Waiting for Sisi

It may seem odd to those beyond the borders of Egypt that an army is involved in construction projects that are for the benefit of the general public

Abdallah Schleifer
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One of the measures taken against post-Mursi Egypt by President Obama was to cancel a by-now traditional joint military exercise with Egypt. The riposte was highlighted on Tuesday when Egyptian Field Marshal Abdel Fattah al-Sisi flew to the UAE’s capital Abu Dhabi to observe the final day of a joint military exercise involving Egyptian and United Arab Emirates (UAE) armed forces.

In its own way, the presence of Sisi in the UAE capital was reminiscent of his trip last month to Moscow, in his capacity as Defense Minister, to firm up an arms deal with Russia – a valid option in its own right but again a riposte to Obama’s gesture of punishing the Egyptian armed forces by holding back on a portion of scheduled American military supplies.


The same day that Sisi flew into Abu Dhabi, Muslim scholars and intellectuals from the Arab and Islamic world as well as from Europe and the U.S. were heading home, having participated in a two-day forum dedicated in its title to “promoting peace in Muslim societies.”

The enemies of peace were identified in papers and discussion as sectarian violence, the misuses of the concept of jihad to justify sedition and terrorism, fatwas issued by individuals lacking qualification - i.e. recognized scholars of theological and juridical aspects of Islam; and above all transforming the religion of Islam into an ideology.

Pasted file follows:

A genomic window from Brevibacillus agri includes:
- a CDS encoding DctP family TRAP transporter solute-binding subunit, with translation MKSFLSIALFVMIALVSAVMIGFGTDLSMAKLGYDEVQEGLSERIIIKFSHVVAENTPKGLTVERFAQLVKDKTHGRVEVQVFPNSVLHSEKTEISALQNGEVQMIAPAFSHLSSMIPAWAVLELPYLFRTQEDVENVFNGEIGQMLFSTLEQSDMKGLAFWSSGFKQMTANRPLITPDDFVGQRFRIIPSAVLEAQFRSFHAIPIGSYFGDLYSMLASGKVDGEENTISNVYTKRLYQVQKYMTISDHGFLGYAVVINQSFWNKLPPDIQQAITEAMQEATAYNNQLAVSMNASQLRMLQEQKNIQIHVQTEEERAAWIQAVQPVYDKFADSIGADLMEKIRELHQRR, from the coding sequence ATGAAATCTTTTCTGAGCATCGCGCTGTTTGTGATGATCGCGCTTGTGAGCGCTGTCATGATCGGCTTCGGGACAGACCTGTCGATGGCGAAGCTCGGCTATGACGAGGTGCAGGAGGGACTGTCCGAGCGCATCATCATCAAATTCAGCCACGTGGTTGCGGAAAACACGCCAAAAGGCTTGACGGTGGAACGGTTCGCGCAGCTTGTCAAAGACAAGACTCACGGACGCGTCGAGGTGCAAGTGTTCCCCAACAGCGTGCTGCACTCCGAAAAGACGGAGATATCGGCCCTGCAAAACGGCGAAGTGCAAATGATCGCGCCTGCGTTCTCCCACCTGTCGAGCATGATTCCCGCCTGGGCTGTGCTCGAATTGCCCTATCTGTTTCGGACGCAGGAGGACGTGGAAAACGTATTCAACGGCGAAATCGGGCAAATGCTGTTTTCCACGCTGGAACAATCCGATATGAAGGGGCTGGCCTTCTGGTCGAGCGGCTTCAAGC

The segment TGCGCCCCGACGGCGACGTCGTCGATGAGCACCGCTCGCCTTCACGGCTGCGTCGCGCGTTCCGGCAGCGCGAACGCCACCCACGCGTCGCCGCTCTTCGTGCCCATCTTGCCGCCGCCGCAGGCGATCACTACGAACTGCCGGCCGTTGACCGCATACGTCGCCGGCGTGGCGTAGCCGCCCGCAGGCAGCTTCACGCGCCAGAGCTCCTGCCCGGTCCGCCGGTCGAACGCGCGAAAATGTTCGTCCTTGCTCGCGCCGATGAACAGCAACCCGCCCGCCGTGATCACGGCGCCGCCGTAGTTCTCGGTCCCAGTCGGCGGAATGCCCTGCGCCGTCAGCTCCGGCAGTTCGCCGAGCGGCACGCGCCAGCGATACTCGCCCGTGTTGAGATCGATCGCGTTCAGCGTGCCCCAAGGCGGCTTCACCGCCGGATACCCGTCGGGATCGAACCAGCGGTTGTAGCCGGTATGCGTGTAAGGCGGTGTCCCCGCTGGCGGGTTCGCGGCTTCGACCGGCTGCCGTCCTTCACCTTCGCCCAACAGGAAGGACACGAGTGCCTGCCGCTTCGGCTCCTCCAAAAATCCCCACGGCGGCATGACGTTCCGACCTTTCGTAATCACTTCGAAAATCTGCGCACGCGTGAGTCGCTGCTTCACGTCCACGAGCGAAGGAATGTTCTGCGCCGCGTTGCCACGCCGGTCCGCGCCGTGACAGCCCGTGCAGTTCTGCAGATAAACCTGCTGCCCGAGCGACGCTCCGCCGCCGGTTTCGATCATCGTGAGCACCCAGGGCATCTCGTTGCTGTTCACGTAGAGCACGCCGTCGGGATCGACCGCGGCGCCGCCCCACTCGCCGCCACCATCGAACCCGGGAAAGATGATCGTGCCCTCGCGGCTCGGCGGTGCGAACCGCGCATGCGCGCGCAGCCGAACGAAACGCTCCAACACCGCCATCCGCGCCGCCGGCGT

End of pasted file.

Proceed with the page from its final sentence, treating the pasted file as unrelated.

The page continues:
Guilty on all counts

The undertow to this discourse was that the Muslim Brotherhood and allied pro-Mursi elments were guilty on all counts. And the largest delegation of Muslim scholars and intellectuals from beyond the UAE and Saudi Arabia came from Egypt, and most were academically affiliated in one way or another with top Islamic learning institute al-Azhar University’s various faculties of religious studies. Leading the delegates from Egypt and described as patron of the Forum, was the Sheikh of al-Azhar, Ahmed al-Tayeb.

It may seem odd to those beyond the borders of Egypt that an army is involved in construction projects that are for the benefit of the general public

Abdallah Schleifer

Noticeable by his the not-at-all surprising absence was Yusuf al-Qaradawi, the Azhari sheikh residing in Qatar, whose attacks in Qatari media against the UAE, Saudi Arabia and Egypt for their respective crackdowns on the Muslim Brotherhood had much to do with last week’s decision by the UAE and Saudi Arabia to withdraw their ambassadors from Qatar.

But the most dramatic event this past week involving Egypt and its Gulf allies - even if not the most publicized - took place last Sunday in Cairo when Sisi, and the head of the UAE’s Dubai-based construction company Arabtec signed on a $ 40 billion dollar deal for the construction of one million apartments for low-income Egyptians with all the planned facilities of functioning communities at 12 different sites covering a total of 160 million square meters.

Donated land

The land will be donated by the Egyptian government and about 40 Egyptian banks will offer 20 year mortgages (barely heard of until now in Egypt) with low down payments in the range of $ 1,500 to $2,000 dollars. Because the land is provided by the state, Arabtec believes this will reduce per-unit costs by up to 40 percent.